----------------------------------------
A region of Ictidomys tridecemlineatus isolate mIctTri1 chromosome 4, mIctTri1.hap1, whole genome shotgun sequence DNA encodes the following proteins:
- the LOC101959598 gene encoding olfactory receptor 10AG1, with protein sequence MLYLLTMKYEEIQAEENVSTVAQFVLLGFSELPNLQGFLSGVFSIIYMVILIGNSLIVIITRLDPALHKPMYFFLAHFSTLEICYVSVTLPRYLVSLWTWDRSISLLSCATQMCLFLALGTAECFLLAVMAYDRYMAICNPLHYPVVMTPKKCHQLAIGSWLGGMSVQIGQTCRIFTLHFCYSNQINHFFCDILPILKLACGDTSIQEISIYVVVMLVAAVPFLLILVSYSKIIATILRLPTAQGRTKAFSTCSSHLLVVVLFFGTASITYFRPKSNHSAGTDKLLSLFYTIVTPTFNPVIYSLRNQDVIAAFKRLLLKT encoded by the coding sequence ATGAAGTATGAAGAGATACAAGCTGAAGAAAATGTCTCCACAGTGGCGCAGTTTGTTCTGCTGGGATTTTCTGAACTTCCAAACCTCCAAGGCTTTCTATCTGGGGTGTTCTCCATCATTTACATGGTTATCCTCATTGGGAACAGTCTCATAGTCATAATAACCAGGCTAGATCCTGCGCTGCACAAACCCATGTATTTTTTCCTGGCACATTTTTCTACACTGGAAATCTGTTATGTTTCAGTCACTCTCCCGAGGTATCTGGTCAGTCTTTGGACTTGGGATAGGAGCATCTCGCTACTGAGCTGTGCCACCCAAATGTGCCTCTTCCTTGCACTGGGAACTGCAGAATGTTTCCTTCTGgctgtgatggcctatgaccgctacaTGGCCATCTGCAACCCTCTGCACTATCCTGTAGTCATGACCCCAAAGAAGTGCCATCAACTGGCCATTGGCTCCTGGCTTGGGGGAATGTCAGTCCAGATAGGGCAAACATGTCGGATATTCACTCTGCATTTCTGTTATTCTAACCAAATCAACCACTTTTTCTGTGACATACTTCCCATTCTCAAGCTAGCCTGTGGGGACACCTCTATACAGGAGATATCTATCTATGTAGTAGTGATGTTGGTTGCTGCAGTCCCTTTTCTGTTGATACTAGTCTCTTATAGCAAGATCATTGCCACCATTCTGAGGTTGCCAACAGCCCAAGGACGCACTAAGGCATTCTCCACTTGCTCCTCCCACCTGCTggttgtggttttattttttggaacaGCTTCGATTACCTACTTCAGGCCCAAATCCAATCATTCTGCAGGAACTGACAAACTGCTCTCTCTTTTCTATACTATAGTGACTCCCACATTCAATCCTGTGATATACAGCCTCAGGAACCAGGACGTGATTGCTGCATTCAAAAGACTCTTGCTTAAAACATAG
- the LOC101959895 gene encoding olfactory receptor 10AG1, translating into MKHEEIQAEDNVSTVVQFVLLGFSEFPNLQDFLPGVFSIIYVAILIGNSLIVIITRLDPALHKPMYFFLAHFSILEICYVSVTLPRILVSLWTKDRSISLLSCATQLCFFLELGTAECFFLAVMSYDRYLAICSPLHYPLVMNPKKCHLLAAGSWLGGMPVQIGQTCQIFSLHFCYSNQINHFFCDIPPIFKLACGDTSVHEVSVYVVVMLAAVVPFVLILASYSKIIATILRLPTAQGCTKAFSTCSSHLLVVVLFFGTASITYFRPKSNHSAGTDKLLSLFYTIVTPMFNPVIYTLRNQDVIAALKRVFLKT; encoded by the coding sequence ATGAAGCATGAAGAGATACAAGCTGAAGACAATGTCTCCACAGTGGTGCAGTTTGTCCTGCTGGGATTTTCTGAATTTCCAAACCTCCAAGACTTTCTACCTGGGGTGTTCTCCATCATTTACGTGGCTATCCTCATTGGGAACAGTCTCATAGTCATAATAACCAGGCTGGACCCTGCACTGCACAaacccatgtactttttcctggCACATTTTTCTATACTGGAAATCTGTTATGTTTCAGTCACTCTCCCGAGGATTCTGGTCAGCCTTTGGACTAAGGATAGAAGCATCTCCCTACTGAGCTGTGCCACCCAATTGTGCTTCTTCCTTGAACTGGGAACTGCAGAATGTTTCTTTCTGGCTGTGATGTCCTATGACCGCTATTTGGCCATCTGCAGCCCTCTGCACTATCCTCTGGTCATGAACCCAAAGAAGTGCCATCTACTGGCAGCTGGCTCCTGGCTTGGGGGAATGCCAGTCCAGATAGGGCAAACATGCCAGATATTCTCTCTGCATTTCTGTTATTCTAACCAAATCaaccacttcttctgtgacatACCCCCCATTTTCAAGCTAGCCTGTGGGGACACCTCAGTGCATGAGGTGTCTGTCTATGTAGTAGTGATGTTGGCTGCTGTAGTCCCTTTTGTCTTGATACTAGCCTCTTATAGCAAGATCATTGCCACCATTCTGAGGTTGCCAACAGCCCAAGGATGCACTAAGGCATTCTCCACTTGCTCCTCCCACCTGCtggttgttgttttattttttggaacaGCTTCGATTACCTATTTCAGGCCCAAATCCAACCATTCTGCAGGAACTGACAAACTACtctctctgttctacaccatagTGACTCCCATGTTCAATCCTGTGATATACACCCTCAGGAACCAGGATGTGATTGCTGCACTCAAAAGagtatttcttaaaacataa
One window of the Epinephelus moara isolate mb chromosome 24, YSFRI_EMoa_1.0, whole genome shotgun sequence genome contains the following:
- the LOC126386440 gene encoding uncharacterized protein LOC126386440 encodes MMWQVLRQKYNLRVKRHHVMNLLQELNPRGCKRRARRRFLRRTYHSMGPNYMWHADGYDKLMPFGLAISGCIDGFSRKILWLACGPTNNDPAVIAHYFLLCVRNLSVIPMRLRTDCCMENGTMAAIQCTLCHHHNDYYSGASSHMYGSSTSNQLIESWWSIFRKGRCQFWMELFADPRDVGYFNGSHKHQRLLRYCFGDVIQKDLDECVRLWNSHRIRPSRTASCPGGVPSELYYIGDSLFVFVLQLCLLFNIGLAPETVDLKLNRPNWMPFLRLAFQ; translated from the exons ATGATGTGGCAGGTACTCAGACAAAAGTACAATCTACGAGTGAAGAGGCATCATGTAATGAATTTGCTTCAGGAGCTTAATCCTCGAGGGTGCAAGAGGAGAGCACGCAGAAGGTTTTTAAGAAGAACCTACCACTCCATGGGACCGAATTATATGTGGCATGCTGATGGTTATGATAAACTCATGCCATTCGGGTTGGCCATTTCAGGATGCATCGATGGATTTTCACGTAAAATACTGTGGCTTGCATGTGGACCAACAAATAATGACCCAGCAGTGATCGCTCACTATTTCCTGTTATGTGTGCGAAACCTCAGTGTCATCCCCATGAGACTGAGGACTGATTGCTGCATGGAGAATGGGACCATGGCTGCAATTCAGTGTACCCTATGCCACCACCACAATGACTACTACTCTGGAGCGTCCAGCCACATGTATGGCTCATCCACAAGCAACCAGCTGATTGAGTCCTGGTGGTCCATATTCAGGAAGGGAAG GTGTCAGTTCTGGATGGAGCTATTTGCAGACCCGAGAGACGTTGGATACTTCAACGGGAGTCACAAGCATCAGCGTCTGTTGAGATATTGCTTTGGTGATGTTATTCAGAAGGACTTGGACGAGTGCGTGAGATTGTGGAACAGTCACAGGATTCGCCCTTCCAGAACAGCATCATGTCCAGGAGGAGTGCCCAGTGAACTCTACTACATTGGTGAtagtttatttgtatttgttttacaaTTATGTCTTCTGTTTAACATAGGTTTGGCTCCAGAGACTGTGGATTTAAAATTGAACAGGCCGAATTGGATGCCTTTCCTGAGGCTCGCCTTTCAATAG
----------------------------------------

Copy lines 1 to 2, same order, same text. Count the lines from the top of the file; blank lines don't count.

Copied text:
A region of Ictidomys tridecemlineatus isolate mIctTri1 chromosome 4, mIctTri1.hap1, whole genome shotgun sequence DNA encodes the following proteins:
- the LOC101959598 gene encoding olfactory receptor 10AG1, with protein sequence MLYLLTMKYEEIQAEENVSTVAQFVLLGFSELPNLQGFLSGVFSIIYMVILIGNSLIVIITRLDPALHKPMYFFLAHFSTLEICYVSVTLPRYLVSLWTWDRSISLLSCATQMCLFLALGTAECFLLAVMAYDRYMAICNPLHYPVVMTPKKCHQLAIGSWLGGMSVQIGQTCRIFTLHFCYSNQINHFFCDILPILKLACGDTSIQEISIYVVVMLVAAVPFLLILVSYSKIIATILRLPTAQGRTKAFSTCSSHLLVVVLFFGTASITYFRPKSNHSAGTDKLLSLFYTIVTPTFNPVIYSLRNQDVIAAFKRLLLKT encoded by the coding sequence ATGAAGTATGAAGAGATACAAGCTGAAGAAAATGTCTCCACAGTGGCGCAGTTTGTTCTGCTGGGATTTTCTGAACTTCCAAACCTCCAAGGCTTTCTATCTGGGGTGTTCTCCATCATTTACATGGTTATCCTCATTGGGAACAGTCTCATAGTCATAATAACCAGGCTAGATCCTGCGCTGCACAAACCCATGTATTTTTTCCTGGCACATTTTTCTACACTGGAAATCTGTTATGTTTCAGTCACTCTCCCGAGGTATCTGGTCAGTCTTTGGACTTGGGATAGGAGCATCTCGCTACTGAGCTGTGCCACCCAAATGTGCCTCTTCCTTGCACTGGGAACTGCAGAATGTTTCCTTCTGgctgtgatggcctatgaccgctacaTGGCCATCTGCAACCCTCTGCACTATCCTGTAGTCATGACCCCAAAGAAGTGCCATCAACTGGCCATTGGCTCCTGGCTTGGGGGAATGTCAGTCCAGATAGGGCAAACATGTCGGATATTCACTCTGCATTTCTGTTATTCTAACCAAATCAACCACTTTTTCTGTGACATACTTCCCATTCTCAAGCTAGCCTGTGGGGACACCTCTATACAGGAGATATCTATCTATGTAGTAGTGATGTTGGTTGCTGCAGTCCCTTTTCTGTTGATACTAGTCTCTTATAGCAAGATCATTGCCACCATTCTGAGGTTGCCAACAGCCCAAGGACGCACTAAGGCATTCTCCACTTGCTCCTCCCACCTGCTggttgtggttttattttttggaacaGCTTCGATTACCTACTTCAGGCCCAAATCCAATCATTCTGCAGGAACTGACAAACTGCTCTCTCTTTTCTATACTATAGTGACTCCCACATTCAATCCTGTGATATACAGCCTCAGGAACCAGGACGTGATTGCTGCATTCAAAAGACTCTTGCTTAAAACATAG